Saturday, October 10, 2009

The Presidency About Nothing?

Friday morning, I was stunned as were most Americans including the President himself to hear that the Norwegian Nobel Committee had awarded the Noble Peace Prize to President Obama. One reporter neatly summarized my feelings: "He won! For what?"

The President's response so far has been appropriately low-key and humble. His best move would be to thank the committee for the honor, but decline to accept the award because he has not yet begun to lead. At the very least, he should decline to accept the award until he leaves office, following the precedent set by President Theodore Roosevelt.

The Saturday Night Live skit last week may have been a bit harsh in its critique of the President's record of accomplishments so far: "Nothing. Nada. Almost one year and nothing to show for it." But SNL's timing couldn't have been better, coming after the President's failed Copenhagen campaign to bring the 2012 Olympics to Chicago and setting the stage for him to receive an increasingly meaningless award. Tonight, I may actually have to watch SNL live for the first time in decades. They may be onto something.

While the SNL skit may have been harsh, it wasn't far from the truth. Excluding talk, at which Obama excels even for a politician, Obama has accomplished very little. He outsourced the "stimulus" bill to Pelosi et al., who larded it with pet projects and very little economic stimulus. Obama has yet to propose an actual health care reform bill or commit to a specific plan, instead allowing multiple versions to proliferate in Congress in the resulting leadership vacuum. In fact, from one perspective his foreign policy initiatives—"resetting" relations with Russia, reneging missile defense agreements with Poland and the Czech Republic, promising better relations with Muslims, and generally apologizing for Yankee imperialism to anyone who will listen—seem as vacuous as his domestic policy.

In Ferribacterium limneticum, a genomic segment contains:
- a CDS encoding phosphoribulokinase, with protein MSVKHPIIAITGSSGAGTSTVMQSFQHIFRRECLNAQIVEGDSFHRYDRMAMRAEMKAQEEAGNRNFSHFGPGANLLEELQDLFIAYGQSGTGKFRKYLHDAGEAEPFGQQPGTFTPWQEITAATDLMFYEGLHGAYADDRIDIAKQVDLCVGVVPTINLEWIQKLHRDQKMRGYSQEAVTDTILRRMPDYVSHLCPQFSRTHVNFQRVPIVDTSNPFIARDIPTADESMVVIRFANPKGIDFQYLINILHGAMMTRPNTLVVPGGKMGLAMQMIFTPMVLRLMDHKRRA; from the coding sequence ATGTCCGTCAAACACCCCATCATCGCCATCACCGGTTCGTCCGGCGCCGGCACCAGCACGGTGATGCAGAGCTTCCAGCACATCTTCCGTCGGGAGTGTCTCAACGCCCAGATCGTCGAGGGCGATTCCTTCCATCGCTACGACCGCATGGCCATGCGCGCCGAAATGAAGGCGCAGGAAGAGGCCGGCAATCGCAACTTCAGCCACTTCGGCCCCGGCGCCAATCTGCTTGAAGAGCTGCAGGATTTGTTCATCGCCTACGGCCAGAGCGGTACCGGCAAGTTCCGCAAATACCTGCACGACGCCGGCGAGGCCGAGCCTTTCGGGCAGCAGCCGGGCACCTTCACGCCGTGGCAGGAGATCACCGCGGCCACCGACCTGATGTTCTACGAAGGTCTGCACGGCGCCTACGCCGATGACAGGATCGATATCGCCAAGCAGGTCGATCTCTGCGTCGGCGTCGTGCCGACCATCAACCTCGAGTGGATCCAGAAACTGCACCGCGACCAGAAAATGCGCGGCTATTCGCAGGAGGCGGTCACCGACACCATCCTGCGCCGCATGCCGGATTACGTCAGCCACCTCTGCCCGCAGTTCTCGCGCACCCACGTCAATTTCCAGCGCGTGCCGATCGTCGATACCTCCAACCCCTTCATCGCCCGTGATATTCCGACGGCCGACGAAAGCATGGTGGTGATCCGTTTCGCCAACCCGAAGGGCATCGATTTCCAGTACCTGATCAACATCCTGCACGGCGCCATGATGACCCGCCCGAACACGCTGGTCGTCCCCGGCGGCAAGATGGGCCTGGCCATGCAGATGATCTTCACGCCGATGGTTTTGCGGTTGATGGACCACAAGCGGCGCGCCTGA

In fact, his policies as President seem to following the same pattern as his presidential campaign, which was based on the substance-free "Hope and Change" and "Change We Can Believe In." This allowed voters to fill his slogans with their own preferred content, believe that this was what Obama was seeking. During the campaign he carefully avoided dispelling these personalized notions, allowing him to be all things to all voters, at least until he took office.

The whole situation reminds me of the brilliant sitcom Seinfeld, which was pitched as a "show about nothing," More precisely is was a sitcom about minutia in everyday life. In the last two weeks, the Obama presidency has increasingly become a presidency of the minutia of a failed Olympics campaign and a laughable Nobel Peace Prize.

I'm not quite ready to declare it a presidency about nothing, but I'm beginning to wonder . . . and hope. I would much prefer a do-nothing President who allows America to decline slowly than a President who efficiently dismantles the U.S. economy and Pax Americana—which isn't happening yet.

Here's a toast to incompetence (or indecision) in the Oval Office. It seems the least of the possible evils.

1 comment:

  1. I watch the intro skit to SNL on Saturday. It may have been funny, but it was not memorable . . . at least, I don't remember it.



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